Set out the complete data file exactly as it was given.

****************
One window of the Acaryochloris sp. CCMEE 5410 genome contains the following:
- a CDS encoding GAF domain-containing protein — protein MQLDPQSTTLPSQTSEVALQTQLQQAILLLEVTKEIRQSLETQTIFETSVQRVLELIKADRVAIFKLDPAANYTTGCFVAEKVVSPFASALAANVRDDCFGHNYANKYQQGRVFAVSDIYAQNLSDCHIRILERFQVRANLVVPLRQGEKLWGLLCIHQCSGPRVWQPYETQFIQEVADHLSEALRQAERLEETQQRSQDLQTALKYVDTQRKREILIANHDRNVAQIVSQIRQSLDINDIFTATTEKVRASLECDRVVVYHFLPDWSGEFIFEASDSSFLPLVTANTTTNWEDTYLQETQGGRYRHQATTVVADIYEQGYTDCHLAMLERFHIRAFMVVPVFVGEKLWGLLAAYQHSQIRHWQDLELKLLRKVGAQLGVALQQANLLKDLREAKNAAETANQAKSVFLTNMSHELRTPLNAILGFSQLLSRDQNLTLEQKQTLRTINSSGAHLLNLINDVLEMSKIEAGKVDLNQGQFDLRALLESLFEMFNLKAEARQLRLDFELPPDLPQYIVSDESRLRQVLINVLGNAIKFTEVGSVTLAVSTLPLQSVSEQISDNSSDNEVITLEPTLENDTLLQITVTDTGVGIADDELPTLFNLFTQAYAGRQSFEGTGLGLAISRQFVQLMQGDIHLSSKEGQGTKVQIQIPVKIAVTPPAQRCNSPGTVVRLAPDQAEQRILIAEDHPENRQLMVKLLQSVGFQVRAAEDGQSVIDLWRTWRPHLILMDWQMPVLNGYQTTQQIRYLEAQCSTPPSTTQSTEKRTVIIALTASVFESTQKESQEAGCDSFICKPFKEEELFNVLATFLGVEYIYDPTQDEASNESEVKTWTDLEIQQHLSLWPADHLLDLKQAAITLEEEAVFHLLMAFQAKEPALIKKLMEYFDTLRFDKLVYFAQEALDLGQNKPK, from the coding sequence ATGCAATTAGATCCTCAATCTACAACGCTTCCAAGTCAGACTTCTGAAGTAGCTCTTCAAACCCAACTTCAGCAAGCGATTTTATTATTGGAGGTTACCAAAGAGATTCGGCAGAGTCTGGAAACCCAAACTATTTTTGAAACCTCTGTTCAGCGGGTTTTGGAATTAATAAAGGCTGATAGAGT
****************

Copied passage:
One window of the Acaryochloris sp. CCMEE 5410 genome contains the following:
- a CDS encoding GAF domain-containing protein — protein MQLDPQSTTLPSQTSEVALQTQLQQAILLLEVTKEIRQSLETQTIFETSVQRVLELIKADRVAIFKLDPAANYTTGCFVAEKVVSPFASALAANVRDDCFGHNYANKYQQGRVFAVSDIYAQNLSDCHIRILERFQVRANLVVPLRQGEKLWGLLCIHQCSGPRVWQPYETQFIQEVADHLSEALRQAERLEETQQRSQDLQTALKYVDTQRKREILIANHDRNVAQIVSQIRQSLDINDIFTATTEKVRASLECDRVVVYHFLPDWSGEFIFEASDSSFLPLVTANTTTNWEDTYLQETQGGRYRHQATTVVADIYEQGYTDCHLAMLERFHIRAFMVVPVFVGEKLWGLLAAYQHSQIRHWQDLELKLLRKVGAQLGVALQQANLLKDLREAKNAAETANQAKSVFLTNMSHELRTPLNAILGFSQLLSRDQNLTLEQKQTLRTINSSGAHLLNLINDVLEMSKIEAGKVDLNQGQFDLRALLESLFEMFNLKAEARQLRLDFELPPDLPQYIVSDESRLRQVLINVLGNAIKFTEVGSVTLAVSTLPLQSVSEQISDNSSDNEVITLEPTLENDTLLQITVTDTGVGIADDELPTLFNLFTQAYAGRQSFEGTGLGLAISRQFVQLMQGDIHLSSKEGQGTKVQIQIPVKIAVTPPAQRCNSPGTVVRLAPDQAEQRILIAEDHPENRQLMVKLLQSVGFQVRAAEDGQSVIDLWRTWRPHLILMDWQMPVLNGYQTTQQIRYLEAQCSTPPSTTQSTEKRTVIIALTASVFESTQKESQEAGCDSFICKPFKEEELFNVLATFLGVEYIYDPTQDEASNESEVKTWTDLEIQQHLSLWPADHLLDLKQAAITLEEEAVFHLLMAFQAKEPALIKKLMEYFDTLRFDKLVYFAQEALDLGQNKPK, from the coding sequence ATGCAATTAGATCCTCAATCTACAACGCTTCCAAGTCAGACTTCTGAAGTAGCTCTTCAAACCCAACTTCAGCAAGCGATTTTATTATTGGAGGTTACCAAAGAGATTCGGCAGAGTCTGGAAACCCAAACTATTTTTGAAACCTCTGTTCAGCGGGTTTTGGAATTAATAAAGGCTGATAGAGT